There is a scene in ‘Boyhood’ that comes five minutes before the end credits. Olivia (played with amazing restraint by Patricia Arquette), breaks finally and yells at her son who is leaving home for college: “..then I sent Sam to college and now you. You know whats next? my fucking funeral. I thought…I thought there will be more…” and in probably the best cut in the entire film, there is a beautiful aerial shot of a lush highway. Brief Silence. That for me was the essence of the entire film, in one fleeting moment. The answer to the question my friend Nishant famously asks any film – ‘why should this story be told?’. But I had to wait more than two hours for Linklater’s answer.
‘Boyhood’ is a unique cinematic experience where your affinity and affection for characters grows organically, progressively. They all falter but most rise and win your love over time. It is something to experience. And time itself is the protagonist – in the sense that it prevails over every character and remains unconquered by the end of it all – much like John Wayne or Rajinikant, if you may. And much like either of the afore-mentioned gentlemen, it is ‘time’ that seems to be the poster boy, selling the film at box offices and award circuits – ‘Its that film that got made over 12 years! So awesome, no?’.
But as much as you journey with these characters intimately across Real passage of time, you really don’t get to know anyone personally. The writer doesn’t let you. It is almost like you traveled with them for years on a Mumbai local train. You know their faces. They grow older in front of you. They might even smile at you. But you really don’t know anything about their lives – their Loves, embarrassments, hatreds, ambitions, pains or fetishes. And there in lies the tragedy of Boyhood – a film that had twelve years to get to know itself, but was just too lazy to. The result is a mind numbing menu of set pieces – Olivia is a professor and so she always had to be surrounded by books on a table; Mason is an adolescent and like all cool adolescent stereotypes in film history, he should talk less and be a non-conforming rebel; There is even a beer drinking, ex-army husband of Olivia who walks around home with his work jacket (with the word ‘Corrections’ written behind it) – the kind of role you would cast Ronit Roy in, without battling an eyelid; There is also a scene completely disconnected from the rest of the film – a customary boy’s washroom scene with high school bullies – why? because what kind of coming-of-age-Hollywood-film doesn’t have a boys washroom high school bully scene? Duh!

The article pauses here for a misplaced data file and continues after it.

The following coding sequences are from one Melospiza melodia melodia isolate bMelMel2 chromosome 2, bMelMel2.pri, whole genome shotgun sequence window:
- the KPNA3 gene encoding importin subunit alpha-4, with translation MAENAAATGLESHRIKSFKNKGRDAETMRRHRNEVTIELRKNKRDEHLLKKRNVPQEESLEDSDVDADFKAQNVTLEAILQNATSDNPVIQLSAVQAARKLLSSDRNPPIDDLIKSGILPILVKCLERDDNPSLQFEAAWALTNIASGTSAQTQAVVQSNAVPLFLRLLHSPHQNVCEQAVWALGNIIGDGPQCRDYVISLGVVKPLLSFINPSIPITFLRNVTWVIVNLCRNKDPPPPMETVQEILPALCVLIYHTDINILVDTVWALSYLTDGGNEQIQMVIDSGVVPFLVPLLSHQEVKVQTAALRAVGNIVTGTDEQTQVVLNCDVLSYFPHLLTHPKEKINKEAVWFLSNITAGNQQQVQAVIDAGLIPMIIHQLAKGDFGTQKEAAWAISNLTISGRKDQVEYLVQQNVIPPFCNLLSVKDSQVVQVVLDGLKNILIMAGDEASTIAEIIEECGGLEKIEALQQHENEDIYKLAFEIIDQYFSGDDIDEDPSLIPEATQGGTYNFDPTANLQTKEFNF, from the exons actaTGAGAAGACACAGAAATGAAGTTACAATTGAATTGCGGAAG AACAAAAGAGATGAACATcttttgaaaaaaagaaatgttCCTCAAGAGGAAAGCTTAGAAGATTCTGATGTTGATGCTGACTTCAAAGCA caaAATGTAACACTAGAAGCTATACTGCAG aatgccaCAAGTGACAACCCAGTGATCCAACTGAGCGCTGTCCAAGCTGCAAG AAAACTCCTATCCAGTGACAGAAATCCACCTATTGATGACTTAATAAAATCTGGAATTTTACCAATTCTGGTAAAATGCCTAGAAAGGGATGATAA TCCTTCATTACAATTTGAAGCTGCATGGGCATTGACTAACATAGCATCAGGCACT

But there are refreshing breaks. Over the years, the kids’ father – played by the ever earnest Ethan Hawke, comes over to take them on little, fun trips. And they are breaks for the audience as well. The conversations Mason has with his father are the best written parts of this film and then there is the legendary scene in which Father, son and daughter learn to have more interesting, less awkward ‘car conversations’. But for the rest of it, this viewer felt extremely let down and even border line bored. Which made me wonder, is this really an underwhelming independent film, making news ‘only’ for the length of its shoot? Isn’t that a bit gimmicky?
The film ends with this scene, set in the beautiful Big Bend (spoiler alert). Nine out of ten film makers I know, would have re-shot this or used a different take. Why? the last line is flat and Ellar Coltrane is sleep walking through this take (unless of course that was his brief for the entire film). But it might just become known in history as the famous last scene of an Oscar winning film. Coz ‘Its that film that got made over 12 years!!!’.